by Monica Lange Reprinted with gracious permission by Translorial, the newsletter of the NCTA, and the author
On Saturday August 12, 2017, NCTA held another excellent continuous education workshop at the Golden Gate University in San Francisco. I arrived early at the classroom, and there she was—pretty in fuchsia. Margarita Bekker demystified not only sight translation in the healthcare setting, but healthcare interpreting as a whole. I have recently moved from Switzerland to the San Francisco Bay Area, and I am used to the conference interpreting setting for international organizations in Geneva, so this is a completely new field for me.
Margarita has an impressive resume: CoreCHI™ interpreter, educator and trainer at Stanford University Medical Center, chair of the Certification Commission for Healthcare Interpreters, curriculum developer for Glendon School of Translation at York University in Toronto, Canada, interpreter of the year by CHIA in 2016—just to name a few of her numerous accomplishments.
During her lecture, she talked about the several types of medical and legal texts that an interpreter might encounter in a typical day at work—from health history forms, intake forms, patient educational materials, care instructions, informed consents, legal and health insurance documents—she covered them all.
Translate or sight translate? – That is the question!
As a conference interpreter, I have done some sight translations, or rather, sight interpretations of speeches when I was lucky enough get them at all beforehand, but the difficulties I had to deal with are not even close to those faced by interpreters working in hospitals or healthcare practices. The challenges here are different: in addition to the language and cultural barriers, there is also medical and legal terminology defining the patient’s aches, pains, fears, and insecurities.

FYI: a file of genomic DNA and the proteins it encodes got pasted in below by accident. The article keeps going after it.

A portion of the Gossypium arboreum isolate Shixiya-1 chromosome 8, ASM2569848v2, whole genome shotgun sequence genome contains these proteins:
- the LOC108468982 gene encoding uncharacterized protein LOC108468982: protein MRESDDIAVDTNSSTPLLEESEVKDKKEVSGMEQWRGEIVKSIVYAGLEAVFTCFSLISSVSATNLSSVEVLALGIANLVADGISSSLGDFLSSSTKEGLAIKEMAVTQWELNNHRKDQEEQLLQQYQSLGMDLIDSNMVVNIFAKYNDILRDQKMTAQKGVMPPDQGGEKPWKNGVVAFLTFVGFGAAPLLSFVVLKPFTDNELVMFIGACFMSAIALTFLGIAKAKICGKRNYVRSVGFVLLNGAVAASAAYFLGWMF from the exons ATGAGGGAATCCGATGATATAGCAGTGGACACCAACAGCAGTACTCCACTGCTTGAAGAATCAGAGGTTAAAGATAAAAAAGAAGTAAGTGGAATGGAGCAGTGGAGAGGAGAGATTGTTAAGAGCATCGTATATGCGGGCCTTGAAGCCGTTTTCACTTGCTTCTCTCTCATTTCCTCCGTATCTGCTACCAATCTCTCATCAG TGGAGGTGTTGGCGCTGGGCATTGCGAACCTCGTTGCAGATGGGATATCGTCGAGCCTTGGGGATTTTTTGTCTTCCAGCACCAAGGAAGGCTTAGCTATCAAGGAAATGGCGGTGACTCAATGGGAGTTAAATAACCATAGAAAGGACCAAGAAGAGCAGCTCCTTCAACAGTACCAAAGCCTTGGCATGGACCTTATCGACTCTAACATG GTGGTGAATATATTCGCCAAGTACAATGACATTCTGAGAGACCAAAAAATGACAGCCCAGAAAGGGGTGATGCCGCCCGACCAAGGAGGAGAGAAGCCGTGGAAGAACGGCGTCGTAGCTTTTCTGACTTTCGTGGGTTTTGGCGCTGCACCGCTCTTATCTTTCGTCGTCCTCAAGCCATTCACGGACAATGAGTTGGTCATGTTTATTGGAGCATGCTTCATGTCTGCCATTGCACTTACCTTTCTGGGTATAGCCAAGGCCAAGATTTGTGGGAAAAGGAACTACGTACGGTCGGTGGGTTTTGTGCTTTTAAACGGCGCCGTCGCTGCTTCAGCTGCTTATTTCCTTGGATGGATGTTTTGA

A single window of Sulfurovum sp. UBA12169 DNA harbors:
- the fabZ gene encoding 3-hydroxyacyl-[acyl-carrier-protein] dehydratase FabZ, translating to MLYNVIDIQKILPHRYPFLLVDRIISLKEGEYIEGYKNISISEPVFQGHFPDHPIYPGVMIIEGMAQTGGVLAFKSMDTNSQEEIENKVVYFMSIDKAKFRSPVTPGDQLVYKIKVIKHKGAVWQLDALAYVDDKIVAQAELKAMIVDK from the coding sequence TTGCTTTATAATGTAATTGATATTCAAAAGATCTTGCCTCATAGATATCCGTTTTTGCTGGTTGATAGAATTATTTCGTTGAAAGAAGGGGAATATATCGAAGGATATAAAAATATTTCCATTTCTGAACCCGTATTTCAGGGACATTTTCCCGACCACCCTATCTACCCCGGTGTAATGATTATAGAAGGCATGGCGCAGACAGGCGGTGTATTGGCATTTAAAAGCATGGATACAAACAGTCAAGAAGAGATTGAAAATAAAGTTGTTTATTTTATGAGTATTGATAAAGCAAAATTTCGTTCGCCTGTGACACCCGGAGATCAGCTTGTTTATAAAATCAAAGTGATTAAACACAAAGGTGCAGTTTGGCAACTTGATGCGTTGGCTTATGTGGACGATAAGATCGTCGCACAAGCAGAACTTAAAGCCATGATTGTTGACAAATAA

Margarita dissected the several types of documents and their characteristics, explaining which should and which should not be sight translated and, most importantly, why. She explained proper ways for interpreters to translate “on the spot”, the differences between sight translation, written translation, and interpreting, the grammatical peculiarities of healthcare documents, the importance of understanding healthcare and legal lingo, and interpreting techniques like paraphrasing and chunking. There was also a very interesting discussion on ways for interpreters to recuse themselves to sight translate specific documents taking into account patient safety and Joint Commission directives.
After the coffee break, it was time for some “hands-on” training. Divided into groups of the same language pairs, attendees had the opportunity to sight-translate documents and unravel some of the medical interpreting mysteries. The classroom was filled with a diverse audience—from highly experienced and skilled interpreters to those exploring this new field of opportunities and professional growth—and the exercises were dynamic, fun and, at least for me, very enlightening.
The Lady with the Lamp and the importance of certification
To wrap up, Margarita gave a very enthusiastic speech about the importance of certification for medical interpreters. Just like Florence Nightingale, the pioneer in professionalizing the nursing profession for women, Margarita is also a trained nurse. With her own lamp of knowledge and a delicate Russian accent, she talked about the importance of Ms. Nightingale’s work and the power of certification.
Like many of us, I started in the translation and interpretation profession by mere happenstance—or as I like to say, fate. Some may even say it was karma! I have a degree in veterinary medicine, which—together with my lifelong passion for languages—led my way into the mysterious and fascinating world of medical translations. As years went by, and I fell in love with the profession, I looked for a formal education and became a trained professional. Certification is my next step. As mentioned by Margarita, certification elevates our profession. The more of us are certified, the more we will be perceived as a profession. Also, certification is not a one-time effort. It has to be maintained by continuous education, involvement, and – for those of us who do not like to admit it, but are somewhat lazy—it encourages us to study, to be committed to learning and becoming better professionals.